A Tale of Two Grains

Food security may be the most important issue we’ll face in the coming decades. With global population on the rise and a changing climate, the future of food is greatly uncertain. These realities have prompted some scientists to start looking at crops that might be well suited to these global changes, foods that are drought resistant and nutritionally rich. That’s where “superfoods” like quinoa and amaranth come in. In this week’s episode, we explore these two crops and their potential to become staple components of our future diets. We first hear from journalist Lisa Hamilton, author of the 2014 Harper’s article “The Quinoa Quarrel.” Then amaranth expert Rob Myers walks us through the relative benefits of quinoa and amaranth, and the challenges to breeding both on a large scale. To wrap it up, Katherine Lorenz shares the story of a nonprofit she founded that uses amaranth to address malnutrition in rural Oaxaca, Mexico.

 

Will Allen, Urban Farmer

As cities around the world absorb more and more people, many urbanites want to reconnect with local food. This has led to the rise and spread of urban agriculture, and at the center of this movement is Will Allen, the founder and CEO of the nonprofit Growing Power. In today’s episode, Allen shares his life story, and discusses his passion for urban agriculture and food security, as well as how urban farming can strengthen community ties. We also have a short bonus segment this week, brought to us by Reade Levinson. She recently traveled to Alaska to research salmon fishing, which is under threat from the side effects of the Canadian mining industry.

THIS EPISODE WAS PRODUCED BY LESLIE CHANG, MIKE OSBORNE, AND MILES TRAER.

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Scars of the Past

Beneath Cambodia’s troubled history with the Khmer Rouge lies a complex agricultural legacy that reaches back centuries. Once the symbol of a thriving region, we see how a prolonged El Nino brought drought and increased human conflict, and how the ruthless Pol Pot and his Khmer Rouge looked back to the temples at Angkor Wat and their proud agricultural heritage to motivate the atrocities of the Cambodian genocide. Producer Miles Traer speaks with mental health and water science experts to see how hundreds of years of agriculture have shaped the region. Traer shares his own thoughts on the relationship between food and conflict, and how he sees the standard historical narrative breaking down within Cambodia’s borders.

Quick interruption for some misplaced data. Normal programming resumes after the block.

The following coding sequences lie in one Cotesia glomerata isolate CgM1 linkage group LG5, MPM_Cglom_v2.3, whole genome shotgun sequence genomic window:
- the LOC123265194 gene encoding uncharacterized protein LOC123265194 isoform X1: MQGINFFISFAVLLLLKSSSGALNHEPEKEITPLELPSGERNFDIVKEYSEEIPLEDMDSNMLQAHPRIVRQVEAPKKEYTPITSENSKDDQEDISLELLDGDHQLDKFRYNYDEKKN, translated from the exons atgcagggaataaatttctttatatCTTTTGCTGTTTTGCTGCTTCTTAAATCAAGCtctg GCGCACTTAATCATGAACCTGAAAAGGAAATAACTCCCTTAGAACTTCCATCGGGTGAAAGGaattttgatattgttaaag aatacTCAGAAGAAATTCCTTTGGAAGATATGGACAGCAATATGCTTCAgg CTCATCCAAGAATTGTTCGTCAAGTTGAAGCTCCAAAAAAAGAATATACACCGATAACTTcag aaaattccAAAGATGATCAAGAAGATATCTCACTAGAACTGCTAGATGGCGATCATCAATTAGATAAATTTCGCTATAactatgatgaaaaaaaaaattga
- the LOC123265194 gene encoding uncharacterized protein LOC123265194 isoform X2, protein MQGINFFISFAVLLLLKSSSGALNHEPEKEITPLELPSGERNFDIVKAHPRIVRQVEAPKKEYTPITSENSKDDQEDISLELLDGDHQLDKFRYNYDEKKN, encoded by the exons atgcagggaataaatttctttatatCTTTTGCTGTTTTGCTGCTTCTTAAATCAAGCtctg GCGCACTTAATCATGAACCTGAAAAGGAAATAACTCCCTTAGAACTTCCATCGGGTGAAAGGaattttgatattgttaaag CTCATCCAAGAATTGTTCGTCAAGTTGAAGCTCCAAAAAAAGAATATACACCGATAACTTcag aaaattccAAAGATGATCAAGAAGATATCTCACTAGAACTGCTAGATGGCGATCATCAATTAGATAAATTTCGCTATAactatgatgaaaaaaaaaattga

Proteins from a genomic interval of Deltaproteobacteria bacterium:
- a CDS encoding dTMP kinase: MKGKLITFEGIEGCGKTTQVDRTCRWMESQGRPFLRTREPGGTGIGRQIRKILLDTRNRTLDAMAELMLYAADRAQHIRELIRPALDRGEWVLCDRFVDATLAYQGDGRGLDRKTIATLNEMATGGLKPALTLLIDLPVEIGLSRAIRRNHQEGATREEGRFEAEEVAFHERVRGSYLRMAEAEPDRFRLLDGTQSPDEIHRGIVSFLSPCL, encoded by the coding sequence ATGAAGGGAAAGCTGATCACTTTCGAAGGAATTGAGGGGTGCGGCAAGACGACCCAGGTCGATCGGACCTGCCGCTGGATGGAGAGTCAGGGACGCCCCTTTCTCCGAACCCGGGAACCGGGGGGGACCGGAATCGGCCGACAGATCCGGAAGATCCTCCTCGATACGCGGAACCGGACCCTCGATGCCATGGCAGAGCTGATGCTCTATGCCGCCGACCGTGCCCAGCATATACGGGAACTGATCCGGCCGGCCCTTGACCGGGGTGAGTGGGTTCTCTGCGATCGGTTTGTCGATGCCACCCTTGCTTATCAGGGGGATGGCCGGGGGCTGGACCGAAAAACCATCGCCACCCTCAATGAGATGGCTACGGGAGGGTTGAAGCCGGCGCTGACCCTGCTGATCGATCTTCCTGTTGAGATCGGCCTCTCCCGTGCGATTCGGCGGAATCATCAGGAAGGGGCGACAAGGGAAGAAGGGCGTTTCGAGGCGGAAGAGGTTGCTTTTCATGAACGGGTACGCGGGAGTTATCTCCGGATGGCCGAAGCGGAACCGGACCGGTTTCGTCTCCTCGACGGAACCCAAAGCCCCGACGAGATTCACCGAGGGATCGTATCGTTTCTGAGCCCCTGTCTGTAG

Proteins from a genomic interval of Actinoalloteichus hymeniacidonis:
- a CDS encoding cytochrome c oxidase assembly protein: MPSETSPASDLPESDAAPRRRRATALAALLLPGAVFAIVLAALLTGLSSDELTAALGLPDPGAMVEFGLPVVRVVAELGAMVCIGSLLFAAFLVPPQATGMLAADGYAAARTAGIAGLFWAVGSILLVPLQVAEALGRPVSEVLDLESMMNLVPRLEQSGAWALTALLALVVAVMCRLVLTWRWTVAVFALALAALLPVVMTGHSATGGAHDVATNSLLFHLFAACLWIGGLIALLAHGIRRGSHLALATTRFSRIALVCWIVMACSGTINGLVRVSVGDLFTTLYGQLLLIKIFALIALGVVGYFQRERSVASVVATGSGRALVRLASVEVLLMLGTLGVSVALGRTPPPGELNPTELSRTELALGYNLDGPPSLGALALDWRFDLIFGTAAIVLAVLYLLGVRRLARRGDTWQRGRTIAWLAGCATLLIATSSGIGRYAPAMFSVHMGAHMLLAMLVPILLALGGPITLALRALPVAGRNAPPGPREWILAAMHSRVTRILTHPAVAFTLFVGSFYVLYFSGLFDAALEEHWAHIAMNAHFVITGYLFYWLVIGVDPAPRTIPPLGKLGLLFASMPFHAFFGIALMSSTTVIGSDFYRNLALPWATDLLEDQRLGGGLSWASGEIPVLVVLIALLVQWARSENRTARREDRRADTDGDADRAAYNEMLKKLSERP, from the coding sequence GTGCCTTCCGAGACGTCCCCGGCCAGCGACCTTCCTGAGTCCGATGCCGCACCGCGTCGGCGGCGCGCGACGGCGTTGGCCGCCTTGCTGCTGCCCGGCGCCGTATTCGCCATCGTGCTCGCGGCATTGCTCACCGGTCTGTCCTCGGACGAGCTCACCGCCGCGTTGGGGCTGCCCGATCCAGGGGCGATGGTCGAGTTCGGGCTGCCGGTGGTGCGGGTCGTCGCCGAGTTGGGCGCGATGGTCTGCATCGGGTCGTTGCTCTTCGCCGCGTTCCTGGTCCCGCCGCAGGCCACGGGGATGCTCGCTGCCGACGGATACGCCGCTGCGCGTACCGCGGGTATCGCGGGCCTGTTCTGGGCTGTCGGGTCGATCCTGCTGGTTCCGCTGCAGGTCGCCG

THIS EPISODE WAS PRODUCED BY LESLIE CHANG, MIKE OSBORNE, AND MILES TRAER.

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Rondônia

In the late 1970′s, tens of thousands of Brazilian agricultural workers found themselves out of work due to technological advances on farms.  To combat the problem, the government, with help from the World Bank, set up a program to settle people into the rainforest and allow them to farm commercial crops.  The hitch? No one had tested the soil to see if it could support the crops being grown.  From there, the ambitious social and ecological experiment quickly turned into a nightmare of Hollywood proportions involving strife between ranchers and local tribes, clear cutting of the rainforest, and disease outbreaks of all kinds.  What can we learn from what went wrong in Rondônia?

This episode was produced by Leslie Chang, Mike Osborne, and Miles Traer.
Additional music by Kevin MacLeod (License available here)